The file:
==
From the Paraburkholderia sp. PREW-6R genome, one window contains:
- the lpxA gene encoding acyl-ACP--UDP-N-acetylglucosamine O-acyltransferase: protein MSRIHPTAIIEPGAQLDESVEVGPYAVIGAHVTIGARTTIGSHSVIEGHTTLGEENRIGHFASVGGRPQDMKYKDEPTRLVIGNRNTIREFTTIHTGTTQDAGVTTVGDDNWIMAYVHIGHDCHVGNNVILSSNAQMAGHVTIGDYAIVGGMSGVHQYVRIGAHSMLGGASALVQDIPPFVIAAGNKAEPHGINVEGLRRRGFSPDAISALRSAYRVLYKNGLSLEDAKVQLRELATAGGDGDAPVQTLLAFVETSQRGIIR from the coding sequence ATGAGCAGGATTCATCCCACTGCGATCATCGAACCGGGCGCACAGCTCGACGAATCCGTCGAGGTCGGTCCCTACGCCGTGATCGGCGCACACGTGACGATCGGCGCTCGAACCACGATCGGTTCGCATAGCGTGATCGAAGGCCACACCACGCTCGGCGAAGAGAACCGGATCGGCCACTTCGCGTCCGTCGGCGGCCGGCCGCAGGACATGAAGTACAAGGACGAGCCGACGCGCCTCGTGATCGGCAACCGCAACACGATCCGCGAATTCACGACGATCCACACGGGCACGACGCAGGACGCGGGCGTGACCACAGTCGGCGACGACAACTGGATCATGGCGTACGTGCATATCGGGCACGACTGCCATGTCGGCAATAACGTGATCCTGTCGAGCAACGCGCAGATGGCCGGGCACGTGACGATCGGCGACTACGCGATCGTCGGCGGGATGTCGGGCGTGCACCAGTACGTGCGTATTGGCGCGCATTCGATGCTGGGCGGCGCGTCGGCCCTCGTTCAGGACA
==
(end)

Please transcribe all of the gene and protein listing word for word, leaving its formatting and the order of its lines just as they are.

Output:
From the Paraburkholderia sp. PREW-6R genome, one window contains:
- the lpxA gene encoding acyl-ACP--UDP-N-acetylglucosamine O-acyltransferase: protein MSRIHPTAIIEPGAQLDESVEVGPYAVIGAHVTIGARTTIGSHSVIEGHTTLGEENRIGHFASVGGRPQDMKYKDEPTRLVIGNRNTIREFTTIHTGTTQDAGVTTVGDDNWIMAYVHIGHDCHVGNNVILSSNAQMAGHVTIGDYAIVGGMSGVHQYVRIGAHSMLGGASALVQDIPPFVIAAGNKAEPHGINVEGLRRRGFSPDAISALRSAYRVLYKNGLSLEDAKVQLRELATAGGDGDAPVQTLLAFVETSQRGIIR from the coding sequence ATGAGCAGGATTCATCCCACTGCGATCATCGAACCGGGCGCACAGCTCGACGAATCCGTCGAGGTCGGTCCCTACGCCGTGATCGGCGCACACGTGACGATCGGCGCTCGAACCACGATCGGTTCGCATAGCGTGATCGAAGGCCACACCACGCTCGGCGAAGAGAACCGGATCGGCCACTTCGCGTCCGTCGGCGGCCGGCCGCAGGACATGAAGTACAAGGACGAGCCGACGCGCCTCGTGATCGGCAACCGCAACACGATCCGCGAATTCACGACGATCCACACGGGCACGACGCAGGACGCGGGCGTGACCACAGTCGGCGACGACAACTGGATCATGGCGTACGTGCATATCGGGCACGACTGCCATGTCGGCAATAACGTGATCCTGTCGAGCAACGCGCAGATGGCCGGGCACGTGACGATCGGCGACTACGCGATCGTCGGCGGGATGTCGGGCGTGCACCAGTACGTGCGTATTGGCGCGCATTCGATGCTGGGCGGCGCGTCGGCCCTCGTTCAGGACA